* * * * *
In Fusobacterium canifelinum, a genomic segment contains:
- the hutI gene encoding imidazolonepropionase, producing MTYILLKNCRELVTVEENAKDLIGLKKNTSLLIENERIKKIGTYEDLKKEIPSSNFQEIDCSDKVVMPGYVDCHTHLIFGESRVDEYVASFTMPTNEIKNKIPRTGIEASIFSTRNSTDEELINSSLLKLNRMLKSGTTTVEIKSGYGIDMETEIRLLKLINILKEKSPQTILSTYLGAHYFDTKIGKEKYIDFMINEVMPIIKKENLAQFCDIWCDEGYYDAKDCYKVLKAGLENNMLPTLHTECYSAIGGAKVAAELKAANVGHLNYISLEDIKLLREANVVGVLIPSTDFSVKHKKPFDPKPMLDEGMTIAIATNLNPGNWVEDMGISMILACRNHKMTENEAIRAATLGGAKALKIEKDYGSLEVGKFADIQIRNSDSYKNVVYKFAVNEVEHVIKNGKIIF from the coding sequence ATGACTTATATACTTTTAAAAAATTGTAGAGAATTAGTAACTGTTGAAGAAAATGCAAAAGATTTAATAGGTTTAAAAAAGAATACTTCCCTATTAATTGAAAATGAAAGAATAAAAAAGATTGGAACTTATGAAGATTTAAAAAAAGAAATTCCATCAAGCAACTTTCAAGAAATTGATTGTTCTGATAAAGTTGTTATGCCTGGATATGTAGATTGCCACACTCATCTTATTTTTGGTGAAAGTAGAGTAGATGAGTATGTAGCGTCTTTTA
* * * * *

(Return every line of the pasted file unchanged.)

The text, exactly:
In Fusobacterium canifelinum, a genomic segment contains:
- the hutI gene encoding imidazolonepropionase, producing MTYILLKNCRELVTVEENAKDLIGLKKNTSLLIENERIKKIGTYEDLKKEIPSSNFQEIDCSDKVVMPGYVDCHTHLIFGESRVDEYVASFTMPTNEIKNKIPRTGIEASIFSTRNSTDEELINSSLLKLNRMLKSGTTTVEIKSGYGIDMETEIRLLKLINILKEKSPQTILSTYLGAHYFDTKIGKEKYIDFMINEVMPIIKKENLAQFCDIWCDEGYYDAKDCYKVLKAGLENNMLPTLHTECYSAIGGAKVAAELKAANVGHLNYISLEDIKLLREANVVGVLIPSTDFSVKHKKPFDPKPMLDEGMTIAIATNLNPGNWVEDMGISMILACRNHKMTENEAIRAATLGGAKALKIEKDYGSLEVGKFADIQIRNSDSYKNVVYKFAVNEVEHVIKNGKIIF from the coding sequence ATGACTTATATACTTTTAAAAAATTGTAGAGAATTAGTAACTGTTGAAGAAAATGCAAAAGATTTAATAGGTTTAAAAAAGAATACTTCCCTATTAATTGAAAATGAAAGAATAAAAAAGATTGGAACTTATGAAGATTTAAAAAAAGAAATTCCATCAAGCAACTTTCAAGAAATTGATTGTTCTGATAAAGTTGTTATGCCTGGATATGTAGATTGCCACACTCATCTTATTTTTGGTGAAAGTAGAGTAGATGAGTATGTAGCGTCTTTTA